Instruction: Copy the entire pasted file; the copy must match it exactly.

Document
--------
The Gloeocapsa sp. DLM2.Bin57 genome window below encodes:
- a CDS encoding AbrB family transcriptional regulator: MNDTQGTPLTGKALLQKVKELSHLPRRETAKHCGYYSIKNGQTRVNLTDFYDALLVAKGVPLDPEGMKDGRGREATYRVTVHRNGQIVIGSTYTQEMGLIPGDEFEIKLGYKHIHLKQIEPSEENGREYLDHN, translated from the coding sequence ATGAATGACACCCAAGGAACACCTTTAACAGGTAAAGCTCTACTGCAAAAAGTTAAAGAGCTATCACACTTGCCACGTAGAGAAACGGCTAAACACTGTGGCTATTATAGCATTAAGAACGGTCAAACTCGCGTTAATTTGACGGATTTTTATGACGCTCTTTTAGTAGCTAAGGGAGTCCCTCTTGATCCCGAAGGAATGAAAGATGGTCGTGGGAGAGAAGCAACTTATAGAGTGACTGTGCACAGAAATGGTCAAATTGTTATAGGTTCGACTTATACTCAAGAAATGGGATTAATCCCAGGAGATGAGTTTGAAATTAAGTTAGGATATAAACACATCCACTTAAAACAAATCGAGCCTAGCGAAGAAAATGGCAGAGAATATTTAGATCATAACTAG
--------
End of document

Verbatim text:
The Gloeocapsa sp. DLM2.Bin57 genome window below encodes:
- a CDS encoding AbrB family transcriptional regulator: MNDTQGTPLTGKALLQKVKELSHLPRRETAKHCGYYSIKNGQTRVNLTDFYDALLVAKGVPLDPEGMKDGRGREATYRVTVHRNGQIVIGSTYTQEMGLIPGDEFEIKLGYKHIHLKQIEPSEENGREYLDHN, translated from the coding sequence ATGAATGACACCCAAGGAACACCTTTAACAGGTAAAGCTCTACTGCAAAAAGTTAAAGAGCTATCACACTTGCCACGTAGAGAAACGGCTAAACACTGTGGCTATTATAGCATTAAGAACGGTCAAACTCGCGTTAATTTGACGGATTTTTATGACGCTCTTTTAGTAGCTAAGGGAGTCCCTCTTGATCCCGAAGGAATGAAAGATGGTCGTGGGAGAGAAGCAACTTATAGAGTGACTGTGCACAGAAATGGTCAAATTGTTATAGGTTCGACTTATACTCAAGAAATGGGATTAATCCCAGGAGATGAGTTTGAAATTAAGTTAGGATATAAACACATCCACTTAAAACAAATCGAGCCTAGCGAAGAAAATGGCAGAGAATATTTAGATCATAACTAG